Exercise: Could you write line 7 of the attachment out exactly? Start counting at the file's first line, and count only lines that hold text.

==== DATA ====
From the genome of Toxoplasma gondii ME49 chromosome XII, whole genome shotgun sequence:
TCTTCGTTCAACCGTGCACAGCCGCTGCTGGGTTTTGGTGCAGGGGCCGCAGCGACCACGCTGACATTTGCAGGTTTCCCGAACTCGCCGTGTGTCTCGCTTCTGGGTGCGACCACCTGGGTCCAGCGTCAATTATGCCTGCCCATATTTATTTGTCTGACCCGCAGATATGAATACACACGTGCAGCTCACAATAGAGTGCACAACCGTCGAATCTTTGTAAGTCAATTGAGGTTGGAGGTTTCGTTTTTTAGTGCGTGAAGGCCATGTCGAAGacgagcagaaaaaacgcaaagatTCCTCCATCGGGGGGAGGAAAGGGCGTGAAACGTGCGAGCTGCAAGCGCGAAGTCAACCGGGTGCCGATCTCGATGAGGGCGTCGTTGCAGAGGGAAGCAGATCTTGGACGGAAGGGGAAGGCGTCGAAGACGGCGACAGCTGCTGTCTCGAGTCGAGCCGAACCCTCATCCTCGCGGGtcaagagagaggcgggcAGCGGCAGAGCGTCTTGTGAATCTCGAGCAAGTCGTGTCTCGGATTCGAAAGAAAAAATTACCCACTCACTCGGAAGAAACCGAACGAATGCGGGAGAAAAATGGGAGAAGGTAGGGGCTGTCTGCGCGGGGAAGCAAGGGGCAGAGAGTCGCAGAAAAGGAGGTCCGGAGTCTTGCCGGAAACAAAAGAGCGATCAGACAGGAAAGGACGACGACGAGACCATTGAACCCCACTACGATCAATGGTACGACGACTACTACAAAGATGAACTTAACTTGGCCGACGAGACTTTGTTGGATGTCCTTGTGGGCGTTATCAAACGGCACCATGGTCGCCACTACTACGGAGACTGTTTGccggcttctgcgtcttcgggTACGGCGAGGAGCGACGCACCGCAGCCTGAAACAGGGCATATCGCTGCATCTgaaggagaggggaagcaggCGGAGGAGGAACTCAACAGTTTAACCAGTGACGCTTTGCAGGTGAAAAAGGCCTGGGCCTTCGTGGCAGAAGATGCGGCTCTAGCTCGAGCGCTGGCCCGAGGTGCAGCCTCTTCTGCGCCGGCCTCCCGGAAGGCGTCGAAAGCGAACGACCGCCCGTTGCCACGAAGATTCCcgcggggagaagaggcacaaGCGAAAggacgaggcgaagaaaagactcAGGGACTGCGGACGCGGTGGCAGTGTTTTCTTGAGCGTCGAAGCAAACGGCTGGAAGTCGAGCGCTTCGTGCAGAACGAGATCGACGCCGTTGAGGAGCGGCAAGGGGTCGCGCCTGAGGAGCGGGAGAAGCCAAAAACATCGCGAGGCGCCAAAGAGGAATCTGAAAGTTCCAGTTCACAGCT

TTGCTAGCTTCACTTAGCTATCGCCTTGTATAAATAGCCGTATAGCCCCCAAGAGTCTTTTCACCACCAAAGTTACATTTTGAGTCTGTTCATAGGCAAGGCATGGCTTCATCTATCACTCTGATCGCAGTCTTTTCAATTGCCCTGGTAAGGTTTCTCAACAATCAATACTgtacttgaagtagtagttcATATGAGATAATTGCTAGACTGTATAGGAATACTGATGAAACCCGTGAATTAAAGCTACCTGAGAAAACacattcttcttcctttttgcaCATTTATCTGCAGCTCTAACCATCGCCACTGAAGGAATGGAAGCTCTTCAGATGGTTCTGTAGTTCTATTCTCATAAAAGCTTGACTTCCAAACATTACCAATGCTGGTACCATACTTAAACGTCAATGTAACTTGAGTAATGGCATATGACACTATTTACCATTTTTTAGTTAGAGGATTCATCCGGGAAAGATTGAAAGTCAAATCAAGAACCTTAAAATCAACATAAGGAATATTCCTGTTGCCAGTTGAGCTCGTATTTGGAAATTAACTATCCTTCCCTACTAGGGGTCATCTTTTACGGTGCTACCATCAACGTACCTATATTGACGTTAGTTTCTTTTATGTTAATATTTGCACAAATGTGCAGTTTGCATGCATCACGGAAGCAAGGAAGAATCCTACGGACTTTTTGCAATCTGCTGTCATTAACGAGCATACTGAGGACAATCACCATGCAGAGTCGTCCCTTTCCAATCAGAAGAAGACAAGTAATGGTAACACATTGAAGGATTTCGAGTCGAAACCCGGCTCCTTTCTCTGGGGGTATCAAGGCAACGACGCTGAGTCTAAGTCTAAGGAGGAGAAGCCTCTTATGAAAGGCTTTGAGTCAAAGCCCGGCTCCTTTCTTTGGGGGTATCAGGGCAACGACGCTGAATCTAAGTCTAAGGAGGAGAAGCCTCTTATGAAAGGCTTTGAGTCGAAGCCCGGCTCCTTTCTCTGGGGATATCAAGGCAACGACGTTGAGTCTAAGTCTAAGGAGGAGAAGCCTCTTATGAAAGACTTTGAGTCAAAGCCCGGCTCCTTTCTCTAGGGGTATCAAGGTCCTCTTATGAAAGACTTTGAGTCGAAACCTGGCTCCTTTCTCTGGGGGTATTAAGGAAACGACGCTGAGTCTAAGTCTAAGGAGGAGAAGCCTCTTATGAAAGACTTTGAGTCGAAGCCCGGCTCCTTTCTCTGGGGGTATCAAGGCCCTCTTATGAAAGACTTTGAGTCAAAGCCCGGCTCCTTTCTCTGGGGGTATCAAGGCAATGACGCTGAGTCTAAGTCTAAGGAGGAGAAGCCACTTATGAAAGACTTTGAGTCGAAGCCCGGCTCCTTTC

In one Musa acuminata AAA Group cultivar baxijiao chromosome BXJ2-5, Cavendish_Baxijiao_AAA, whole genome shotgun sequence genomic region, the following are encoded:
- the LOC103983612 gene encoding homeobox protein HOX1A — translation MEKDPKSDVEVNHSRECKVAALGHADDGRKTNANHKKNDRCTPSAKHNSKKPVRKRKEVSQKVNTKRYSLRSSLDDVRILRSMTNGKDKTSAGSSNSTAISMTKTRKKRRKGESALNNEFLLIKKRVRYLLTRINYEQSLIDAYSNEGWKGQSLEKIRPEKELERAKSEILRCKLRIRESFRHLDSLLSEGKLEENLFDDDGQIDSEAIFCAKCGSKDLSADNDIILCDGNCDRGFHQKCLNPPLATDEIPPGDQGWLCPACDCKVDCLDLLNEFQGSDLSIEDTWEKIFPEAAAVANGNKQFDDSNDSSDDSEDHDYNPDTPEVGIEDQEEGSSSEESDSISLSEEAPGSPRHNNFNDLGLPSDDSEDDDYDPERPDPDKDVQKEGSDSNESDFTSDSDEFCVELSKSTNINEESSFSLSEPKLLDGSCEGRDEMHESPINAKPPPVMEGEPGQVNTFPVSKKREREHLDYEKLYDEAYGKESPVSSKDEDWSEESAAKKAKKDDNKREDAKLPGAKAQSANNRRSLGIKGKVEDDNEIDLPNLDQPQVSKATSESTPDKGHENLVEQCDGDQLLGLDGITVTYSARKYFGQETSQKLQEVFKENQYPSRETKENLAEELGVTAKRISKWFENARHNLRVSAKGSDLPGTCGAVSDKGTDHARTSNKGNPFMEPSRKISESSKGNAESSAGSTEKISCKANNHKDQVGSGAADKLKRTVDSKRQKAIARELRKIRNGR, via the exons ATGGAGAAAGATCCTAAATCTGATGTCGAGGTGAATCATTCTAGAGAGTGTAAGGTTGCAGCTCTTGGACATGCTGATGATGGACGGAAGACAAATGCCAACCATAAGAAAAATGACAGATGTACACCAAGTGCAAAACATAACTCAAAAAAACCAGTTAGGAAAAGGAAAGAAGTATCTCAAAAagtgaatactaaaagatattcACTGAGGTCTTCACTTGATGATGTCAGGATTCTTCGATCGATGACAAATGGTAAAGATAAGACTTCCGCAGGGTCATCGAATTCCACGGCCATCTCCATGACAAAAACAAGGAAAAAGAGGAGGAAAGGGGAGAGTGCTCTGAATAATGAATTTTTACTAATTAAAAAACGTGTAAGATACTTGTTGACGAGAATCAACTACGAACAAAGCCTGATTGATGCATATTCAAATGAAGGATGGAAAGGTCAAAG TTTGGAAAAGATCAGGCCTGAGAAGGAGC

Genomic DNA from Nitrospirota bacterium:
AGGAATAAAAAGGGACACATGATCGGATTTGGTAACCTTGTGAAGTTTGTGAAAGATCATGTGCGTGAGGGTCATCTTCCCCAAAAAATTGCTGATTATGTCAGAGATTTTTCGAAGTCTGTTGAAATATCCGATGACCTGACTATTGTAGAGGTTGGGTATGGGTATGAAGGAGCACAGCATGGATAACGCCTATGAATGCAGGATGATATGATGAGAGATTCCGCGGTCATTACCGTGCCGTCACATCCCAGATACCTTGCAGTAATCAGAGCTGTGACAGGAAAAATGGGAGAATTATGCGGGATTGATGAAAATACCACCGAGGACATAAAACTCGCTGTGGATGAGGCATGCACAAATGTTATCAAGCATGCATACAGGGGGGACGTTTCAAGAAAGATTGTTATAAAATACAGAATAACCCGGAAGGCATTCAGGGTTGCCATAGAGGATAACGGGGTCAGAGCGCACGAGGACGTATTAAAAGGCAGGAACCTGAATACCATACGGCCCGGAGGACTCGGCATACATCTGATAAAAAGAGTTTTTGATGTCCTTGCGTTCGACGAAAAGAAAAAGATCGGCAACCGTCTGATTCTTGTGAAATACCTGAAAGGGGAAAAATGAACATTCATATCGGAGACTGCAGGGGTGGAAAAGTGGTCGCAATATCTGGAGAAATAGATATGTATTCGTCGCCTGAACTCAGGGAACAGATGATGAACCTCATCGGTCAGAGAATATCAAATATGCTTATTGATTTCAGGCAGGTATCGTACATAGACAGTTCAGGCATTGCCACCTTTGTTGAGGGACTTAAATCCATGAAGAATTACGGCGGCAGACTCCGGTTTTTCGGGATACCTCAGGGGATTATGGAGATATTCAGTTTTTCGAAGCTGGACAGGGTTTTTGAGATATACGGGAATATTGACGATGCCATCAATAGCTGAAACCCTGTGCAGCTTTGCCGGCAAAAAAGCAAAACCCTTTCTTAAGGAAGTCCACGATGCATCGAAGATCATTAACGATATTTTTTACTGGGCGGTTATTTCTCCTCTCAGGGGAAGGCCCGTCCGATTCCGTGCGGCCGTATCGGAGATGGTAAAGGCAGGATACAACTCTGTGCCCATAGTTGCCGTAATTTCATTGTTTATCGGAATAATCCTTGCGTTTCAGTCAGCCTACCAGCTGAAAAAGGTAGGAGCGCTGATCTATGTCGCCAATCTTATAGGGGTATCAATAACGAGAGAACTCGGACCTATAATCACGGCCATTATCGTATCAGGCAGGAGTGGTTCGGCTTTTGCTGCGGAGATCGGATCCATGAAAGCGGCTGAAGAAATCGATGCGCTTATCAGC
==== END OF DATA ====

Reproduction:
AGGAATAAAAAGGGACACATGATCGGATTTGGTAACCTTGTGAAGTTTGTGAAAGATCATGTGCGTGAGGGTCATCTTCCCCAAAAAATTGCTGATTATGTCAGAGATTTTTCGAAGTCTGTTGAAATATCCGATGACCTGACTATTGTAGAGGTTGGGTATGGGTATGAAGGAGCACAGCATGGATAACGCCTATGAATGCAGGATGATATGATGAGAGATTCCGCGGTCATTACCGTGCCGTCACATCCCAGATACCTTGCAGTAATCAGAGCTGTGACAGGAAAAATGGGAGAATTATGCGGGATTGATGAAAATACCACCGAGGACATAAAACTCGCTGTGGATGAGGCATGCACAAATGTTATCAAGCATGCATACAGGGGGGACGTTTCAAGAAAGATTGTTATAAAATACAGAATAACCCGGAAGGCATTCAGGGTTGCCATAGAGGATAACGGGGTCAGAGCGCACGAGGACGTATTAAAAGGCAGGAACCTGAATACCATACGGCCCGGAGGACTCGGCATACATCTGATAAAAAGAGTTTTTGATGTCCTTGCGTTCGACGAAAAGAAAAAGATCGGCAACCGTCTGATTCTTGTGAAATACCTGAAAGGGGAAAAATGAACATTCATATCGGAGACTGCAGGGGTGGAAAAGTGGTCGCAATATCTGGAGAAATAGATATGTATTCGTCGCCTGAACTCAGGGAACAGATGATGAACCTCATCGGTCAGAGAATATCAAATATGCTTATTGATTTCAGGCAGGTATCGTACATAGACAGTTCAGGCATTGCCACCTTTGTTGAGGGACTTAAATCCATGAAGAATTACGGCGGCAGACTCCGGTTTTTCGGGATACCTCAGGGGATTATGGAGATATTCAGTTTTTCGAAGCTGGACAGGGTTTTTGAGATATACGGGAATATTGACGATGCCATCAATAGCTGAAACCCTGTGCAGCTTTGCCGGCAAAAAAGCAAAACCCTTTCTTAAGGAAGTCCACGATGCATCGAAGATCATTAACGATATTTTTTACTGGGCGGTTATTTCTCCTCTCAGGGGAAGGCCCGTCCGATTCCGTGCGGCCGTATCGGAGATGGTAAAGGCAGGATACAACTCTGTGCCCATAGTTGCCGTAATTTCATTGTTTATCGGAATAATCCTTGCGTTTCAGTCAGCCTACCAGCTGAAAAAGGTAGGAGCGCTGATCTATGTCGCCAATCTTATAGGGGTATCAATAACGAGAGAACTCGGACCTATAATCACGGCCATTATCGTATCAGGCAGGAGTGGTTCGGCTTTTGCTGCGGAGATCGGATCCATGAAAGCGGCTGAAGAAATCGATGCGCTTATCAGC